Nevertheless, law firms should not put their eggs in one basket.
“Given the general decrease of M&A transactions, law firms who cover several legal fields do better in the present economic environment,” says Taylor Wessing partner Orsolya Banki, pointing to the government’s introduction of a ’crisis’ tax for certain sectors. “The so-called ’crisis taxes’ imposed on the energy, retail and telecoms sectors have, of course, hurt the financial performance of these sectors, and due to the losses of the bank sector it has become difficult to find external financing for Hungarian investment projects. In the coming months, the direct crisis taxes will be replaced by some indirect taxes lev-ied on consumer services provided by banks and telecoms companies.”
Despite new taxes putting a three-year dampener on the profitable energy, retail and telecoms sectors, full-service law firms believe their glasses remain full.
“Firms which focus mainly on transactions have suffered due to the dry-out of M&A and property, but there’s been an increase in structuring and litigation work,” says Gabriella Ormai, managing partner of CMS Budapest. “And as always, tax and employment lawyers, banking, regulatory and competition experts are busy. Firms that built a mixed practice as their primary strategy have tended to be more crisis-proof.”
While these firms feel the pinch a little less, those with limited geographical reach are feeling it a little more.
“There are only a few ’pure Hungarian’ transactions and the sizeable ones involve either more countries in Europe or more countries globally,” Ormai says. “In these wide-coverage transactions it’s important to be able to offer a high-quality service all over the place. Having said that, Hungary stands a good chance of restoring its financial stability in 2012, which may put it back on the investors’ map in the near future.”
That future is already starting to look a little brighter, with Ormai pointing to more activity at the start of this year. “The beginning of 2012 was more active on the M&A side and we have seen transactions both in the TMT and the manufacturing sector,” she adds, noting that activity bounced back down again in the second quarter of the year. “Investments were made mainly in the renewable energy industry and automotive sector.”
A case in point is Hungarian energy giant MOL Group, which has dominated the country’s M&A rankings in the past five years. Grading by value, three of the top five transactions since 2007 have involved the company, but a new group of Hungarian targets is expected in the next half-decade.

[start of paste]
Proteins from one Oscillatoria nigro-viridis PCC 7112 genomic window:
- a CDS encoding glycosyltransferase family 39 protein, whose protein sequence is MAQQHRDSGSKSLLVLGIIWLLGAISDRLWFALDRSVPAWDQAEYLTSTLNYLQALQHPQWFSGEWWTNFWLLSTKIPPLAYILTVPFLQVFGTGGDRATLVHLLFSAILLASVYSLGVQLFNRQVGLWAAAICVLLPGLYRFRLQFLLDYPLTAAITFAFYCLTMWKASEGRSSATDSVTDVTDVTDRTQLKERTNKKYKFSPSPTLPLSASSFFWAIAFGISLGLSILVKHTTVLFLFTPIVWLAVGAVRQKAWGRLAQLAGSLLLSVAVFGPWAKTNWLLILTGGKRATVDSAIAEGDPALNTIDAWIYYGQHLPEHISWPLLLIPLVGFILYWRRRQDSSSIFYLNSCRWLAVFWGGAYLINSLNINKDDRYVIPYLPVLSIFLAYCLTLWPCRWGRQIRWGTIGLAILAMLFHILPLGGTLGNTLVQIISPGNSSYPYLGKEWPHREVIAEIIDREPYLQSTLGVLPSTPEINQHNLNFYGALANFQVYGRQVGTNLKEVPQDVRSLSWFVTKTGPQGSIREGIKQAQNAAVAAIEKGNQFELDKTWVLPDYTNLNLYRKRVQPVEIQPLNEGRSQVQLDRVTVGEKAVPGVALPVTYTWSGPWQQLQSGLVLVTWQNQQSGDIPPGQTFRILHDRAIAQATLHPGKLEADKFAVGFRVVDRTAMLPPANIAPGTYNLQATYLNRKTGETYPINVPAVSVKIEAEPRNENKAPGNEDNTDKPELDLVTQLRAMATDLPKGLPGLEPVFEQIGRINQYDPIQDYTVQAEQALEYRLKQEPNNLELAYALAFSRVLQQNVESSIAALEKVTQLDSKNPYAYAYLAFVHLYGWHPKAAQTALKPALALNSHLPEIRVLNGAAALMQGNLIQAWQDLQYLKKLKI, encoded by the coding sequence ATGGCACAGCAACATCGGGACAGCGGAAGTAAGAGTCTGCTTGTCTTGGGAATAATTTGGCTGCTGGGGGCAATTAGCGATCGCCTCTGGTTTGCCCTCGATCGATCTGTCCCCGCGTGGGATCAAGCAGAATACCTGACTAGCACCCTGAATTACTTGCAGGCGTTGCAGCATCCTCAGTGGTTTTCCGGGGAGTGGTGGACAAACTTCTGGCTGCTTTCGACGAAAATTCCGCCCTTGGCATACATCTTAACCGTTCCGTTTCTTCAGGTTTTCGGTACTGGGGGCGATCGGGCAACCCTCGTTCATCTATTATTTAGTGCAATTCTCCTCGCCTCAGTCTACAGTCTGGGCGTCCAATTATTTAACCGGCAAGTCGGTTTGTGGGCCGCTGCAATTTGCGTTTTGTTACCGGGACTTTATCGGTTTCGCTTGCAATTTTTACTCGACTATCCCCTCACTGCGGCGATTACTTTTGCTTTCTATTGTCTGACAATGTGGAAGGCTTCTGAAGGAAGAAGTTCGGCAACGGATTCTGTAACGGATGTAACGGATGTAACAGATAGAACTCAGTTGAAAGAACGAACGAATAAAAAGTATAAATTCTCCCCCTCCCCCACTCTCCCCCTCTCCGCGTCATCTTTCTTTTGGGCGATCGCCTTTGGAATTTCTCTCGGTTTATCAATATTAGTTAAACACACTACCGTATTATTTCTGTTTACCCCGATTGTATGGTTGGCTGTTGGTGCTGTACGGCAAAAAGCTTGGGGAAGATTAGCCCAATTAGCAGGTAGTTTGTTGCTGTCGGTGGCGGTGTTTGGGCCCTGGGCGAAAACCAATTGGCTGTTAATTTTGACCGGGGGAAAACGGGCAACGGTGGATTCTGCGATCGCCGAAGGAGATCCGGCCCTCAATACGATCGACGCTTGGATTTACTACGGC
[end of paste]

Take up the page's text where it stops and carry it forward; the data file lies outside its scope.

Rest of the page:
“A new wave of company acquisitions is expected for the coming years as owners of companies privatised in the early 1990s are approaching retirement age,” concludes Banki. “These owners are more likely to sell their business to foreign investors given the scarce funding possibilities for Hungarian companies.
“It’s a prospect that gives the M&A sector hope that the time when law firms were engaged in transactions that expanded businesses will soon return.”
A new political environment is causing a few worries for Hungary’s lawyers, while M&A has been dominated by one company in the past year. However, firms predict that things will begin to brighten in coming months, despite minimal foreign investment.
GDP (current US$, 2010)
Annual inflation (April 2012)
Population (February 2012)
Life expectancy at birth
Unemployment rate(Q1, 2012)
Source: World Bank, Hungarian Central Statistical Office
Budapest: top tips
There are a number of high quality restaurants in Budapest. For example, the Onyx Restaurant in district V received a Michelin star last year and is known for its innovative food and stylish atmosphere. It also has an excellent wine selection with more than 200 different varieties.
For something more relaxed, the Art Deco-style Callas Café, next to the State Opera, offers impeccable food with live salon music, making it perfect for both business and pleasure.
As for hotels, check into the Corinthia or the Four Seasons. Both are located in the heart of Budapest and have the best views in town.
And don’t forget to visit the Szechenyi Bath and Spa and the Gellert Baths and Spa – they are great for relaxation after
a long day at work.
Tamas Tercsak, managing partner, Salans Budapest